Equinor’s route to the wider worldMexico – brief affair in denationalised waters

Refined swap deal

Statoil and Shell each owned a stake from 2000-14 in the other’s refinery at Mongstad in Norway and Pernis in the Netherlands respectively. Market changes created and ended this collaboration.
By Julia Stangeland, Norwegian Petroleum Museum
- Mongstad. Photo: Øyvind Hagen/Equinor

Conditions for refining were once again poor in Europe around 2000. Profit margins were small, with little difference between crude oil and refined product prices.[REMOVE]Fotnote: Stavanger Aftenblad, “Beholder trolig raffineritomten”, 8 September 1999, National Library of Norway. The sector was also suffering from overcapacity, and the EU would soon be imposing stricter environmental curbs on releasing sulphur and aromatics.[REMOVE]Fotnote: Stavanger Aftenblad, ”Hemmelige møter siden i vår”, 26 November 1998, National Library of Norway. That would demand expensive modifications.

As a result, Shell decided to shut down its refinery at Risavika outside Stavanger from 2000.[REMOVE]Fotnote: Dagens Næringsliv, “Shell stenger raffineriet”, 27 February 1999, National Library of Norway. This facility was held to be too old and small to justify a conversion. At the same time, the company was interested in continuing to have access to a refinery in Norway, both to process oil from the Norwegian continental shelf (NCS) and to meet supply obligations for its service stations around the country.[REMOVE]Fotnote: Stavanger Aftenblad, ”Beholder trolig raffineritomten”, 8 September 1999, National Library of Norway.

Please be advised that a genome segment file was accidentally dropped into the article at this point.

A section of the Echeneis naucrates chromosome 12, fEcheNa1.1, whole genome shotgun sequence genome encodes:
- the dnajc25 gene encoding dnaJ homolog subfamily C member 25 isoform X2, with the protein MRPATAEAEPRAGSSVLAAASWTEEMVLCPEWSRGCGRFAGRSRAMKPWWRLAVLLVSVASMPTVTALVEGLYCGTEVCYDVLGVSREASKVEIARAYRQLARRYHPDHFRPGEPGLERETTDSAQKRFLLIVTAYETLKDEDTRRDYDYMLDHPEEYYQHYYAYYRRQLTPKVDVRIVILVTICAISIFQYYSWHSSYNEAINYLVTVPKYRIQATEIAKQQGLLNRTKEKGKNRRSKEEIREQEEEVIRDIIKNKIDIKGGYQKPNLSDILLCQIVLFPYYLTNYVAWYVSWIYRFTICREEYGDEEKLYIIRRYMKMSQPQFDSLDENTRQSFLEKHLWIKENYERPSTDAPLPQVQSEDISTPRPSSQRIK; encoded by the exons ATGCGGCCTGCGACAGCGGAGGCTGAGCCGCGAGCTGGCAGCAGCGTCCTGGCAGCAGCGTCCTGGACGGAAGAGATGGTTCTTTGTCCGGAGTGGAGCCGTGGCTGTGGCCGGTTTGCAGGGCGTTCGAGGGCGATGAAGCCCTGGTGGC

When Shell decided to close its refinery in Risavika, it looked elsewhere to refine oil for the Norwegian market. Photo: Shell A.S.

The solution was a swap with Statoil. From 1 January 2000, the latter would own 10 per cent of the Shell’s Pernis plant, while Shell secured a 22 per cent stake in Mongstad.[REMOVE]Fotnote: Annual report, 1998, Statoil: 93. This was a win-win deal, the two companies maintained.

Mutual benefits

Losing a local competitor could be regarded as an advantage for the Mongstad refinery.[REMOVE]Fotnote: Rogaland Avis, ”Statoil og Shell som parhester”, 14 August 1999, National Library of Norway. In the negotiations over a solution, emphasis was given to earlier collaborations between Statoil and Shell over both the Troll field and the Vestprosess transport and processing system for natural gas liquids.[REMOVE]Fotnote: Strilen, ”Tusenårets byttehandel”, 27 November 1998, National Library of Norway.

Shell secured a holding in the Mongstad refinery under a swap agreement with Statoil. This plant had the advantage of being close to the source of Shell’s oil. Photo: Øyvind Hagen/Equinor

Moreover, Statoil wanted somebody to share the cost of expanding Mongstad’s capacity to 10 million annual tonnes and adapting to the EU’s environmental requirements.[REMOVE]Fotnote: Stavanger Aftenblad, “Hemmelige møter siden i vår”, 26 November 1998, National Library of Norway. Leading Oslo daily Aftenposten also identified an advantage for Statoil of having somebody to share the blame if “future investments or errors there become the subject of political debate here at home”.[REMOVE]Fotnote: Aftenposten, ”Shell og Statoil. Rydder og bytter raffinerier”, 26 November 199, National Library of Norway.